Should I Worry About Ticks in the Winter?

Unfortunately, ticks don’t just die and disappear in the winter months. If you live in Northern Virginia or Southern Maryland, you need to remain aware and take steps to prevent ticks on your pets and yourself.

Keep reading to learn why ticks are still a problem in the winter months and what you can do to keep yourself and your pets safe.

How Do Ticks Survive in the Winter?

One thing you may wonder is how the ticks remain alive in the frigid temperatures. While this varies by species, most ticks survive through the winter by going dormant or by latching on to a host.

A tick will hide in the leaf litter that’s present in brushy or wooded areas. When the snow falls, it insulates the dormant ticks. Some soft-shell ticks can survive by staying undergrow in a den or burrow.

Do Ticks Come Out in the Winter?

This is another question that depends on the species of tick you are dealing with. For example, the lone star tick and American dog tick aren’t active when it is cold. However, a blacklegged tick, which is notorious for carrying Lyme disease, are active as long as the temperature stays above freezing.

There’s also a winter tick. This species hatches in the late summer months when temperatures fall and remain active through winter. It’s usually found on deer and moose and will spend an entire life on a single host.

Helpful Tips to Protect Yourself from Ticks this Winter

Since ticks are out and about during the colder months of the year, it’s up to you to protect yourself and your pets. You can do this by getting your dog a tick repellent collar, and you can wear tick repellant clothing that’s been treated with permethrin. This is especially important if you plan on being in the woods.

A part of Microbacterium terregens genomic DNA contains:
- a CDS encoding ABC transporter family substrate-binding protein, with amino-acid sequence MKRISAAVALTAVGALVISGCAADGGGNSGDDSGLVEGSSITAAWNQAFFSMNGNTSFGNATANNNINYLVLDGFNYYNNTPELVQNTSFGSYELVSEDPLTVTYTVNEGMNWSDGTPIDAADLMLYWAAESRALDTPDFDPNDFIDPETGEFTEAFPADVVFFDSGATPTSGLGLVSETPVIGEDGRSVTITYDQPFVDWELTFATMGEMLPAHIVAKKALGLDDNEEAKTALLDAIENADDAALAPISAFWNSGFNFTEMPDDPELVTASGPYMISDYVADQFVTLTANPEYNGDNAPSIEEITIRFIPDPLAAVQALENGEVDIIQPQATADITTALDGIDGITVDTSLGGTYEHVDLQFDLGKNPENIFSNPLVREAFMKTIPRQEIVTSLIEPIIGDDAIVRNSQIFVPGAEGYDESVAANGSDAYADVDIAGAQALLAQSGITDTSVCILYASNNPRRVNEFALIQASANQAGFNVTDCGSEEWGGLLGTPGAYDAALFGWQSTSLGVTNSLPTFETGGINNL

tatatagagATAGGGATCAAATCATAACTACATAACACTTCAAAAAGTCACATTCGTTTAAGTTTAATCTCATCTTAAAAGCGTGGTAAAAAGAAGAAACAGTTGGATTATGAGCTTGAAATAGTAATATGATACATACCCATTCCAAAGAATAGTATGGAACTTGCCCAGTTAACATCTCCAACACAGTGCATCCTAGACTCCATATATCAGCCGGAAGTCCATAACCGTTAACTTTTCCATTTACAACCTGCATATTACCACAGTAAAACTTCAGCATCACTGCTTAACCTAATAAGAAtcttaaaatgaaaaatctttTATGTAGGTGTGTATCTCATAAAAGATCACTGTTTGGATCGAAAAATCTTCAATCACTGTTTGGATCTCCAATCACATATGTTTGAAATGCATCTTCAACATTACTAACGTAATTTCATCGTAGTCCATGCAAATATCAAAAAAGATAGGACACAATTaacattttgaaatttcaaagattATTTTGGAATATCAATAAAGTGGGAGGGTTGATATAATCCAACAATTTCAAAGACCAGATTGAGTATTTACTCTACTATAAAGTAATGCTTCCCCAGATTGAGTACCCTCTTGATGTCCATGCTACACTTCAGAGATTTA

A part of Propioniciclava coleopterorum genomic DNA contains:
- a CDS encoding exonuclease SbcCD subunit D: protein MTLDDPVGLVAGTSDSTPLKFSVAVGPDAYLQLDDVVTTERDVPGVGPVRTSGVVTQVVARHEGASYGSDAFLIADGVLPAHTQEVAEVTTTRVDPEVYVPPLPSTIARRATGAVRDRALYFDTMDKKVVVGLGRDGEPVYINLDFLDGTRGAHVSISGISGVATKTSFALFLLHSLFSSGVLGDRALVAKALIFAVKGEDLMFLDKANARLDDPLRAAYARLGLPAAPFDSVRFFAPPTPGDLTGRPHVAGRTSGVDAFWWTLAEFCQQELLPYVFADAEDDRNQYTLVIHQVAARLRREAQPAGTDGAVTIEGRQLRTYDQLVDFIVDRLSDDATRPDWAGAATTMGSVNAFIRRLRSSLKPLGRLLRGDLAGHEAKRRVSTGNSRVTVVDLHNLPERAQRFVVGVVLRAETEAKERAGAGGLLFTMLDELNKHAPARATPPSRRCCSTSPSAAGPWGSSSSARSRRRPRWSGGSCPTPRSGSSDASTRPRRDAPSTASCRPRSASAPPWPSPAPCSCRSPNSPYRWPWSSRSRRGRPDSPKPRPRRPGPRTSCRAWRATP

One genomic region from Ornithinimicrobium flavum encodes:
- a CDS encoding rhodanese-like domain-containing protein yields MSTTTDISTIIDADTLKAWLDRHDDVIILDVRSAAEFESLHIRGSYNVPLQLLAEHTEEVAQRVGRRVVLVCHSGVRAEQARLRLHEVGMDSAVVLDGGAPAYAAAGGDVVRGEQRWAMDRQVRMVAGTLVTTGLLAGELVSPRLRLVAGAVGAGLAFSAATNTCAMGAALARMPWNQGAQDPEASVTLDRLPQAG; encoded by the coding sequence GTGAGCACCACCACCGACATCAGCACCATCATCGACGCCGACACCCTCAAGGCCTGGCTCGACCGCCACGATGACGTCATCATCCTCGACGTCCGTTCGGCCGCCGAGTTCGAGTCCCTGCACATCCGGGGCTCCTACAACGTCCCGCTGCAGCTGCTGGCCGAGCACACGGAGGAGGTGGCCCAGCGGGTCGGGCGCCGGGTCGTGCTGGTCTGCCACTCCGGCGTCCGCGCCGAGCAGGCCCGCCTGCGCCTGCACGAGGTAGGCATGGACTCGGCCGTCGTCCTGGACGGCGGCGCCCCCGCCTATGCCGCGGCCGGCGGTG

You should also regularly check yourself and your pets for ticks. Removing them is the best way to prevent them from causing serious problems.

If you are unsure if there’s a tick on your clothing, put them in a hot dryer for about five to 10 minutes. Do this before you wash the clothes because it will kill them before going into your washing machine.

Remember, since there are some species of tick that remain active, take proactive steps to protect yourself and your pet. These tips will help you with this.

Taking Out Ticks this Winter

No one wants to have to deal with a tick. There are some who believe when colder weather arrives in Virginia and Maryland they are safe. Unfortunately, as seen from the information here, that’s not entirely true.

While some tick species may be dormant, others aren’t. As a result, take steps to ensure everyone remains tick-free.

It’s also a good idea to contact us. We can provide tick repellent services and offer advice and guidance on how you can avoid tick-related issues.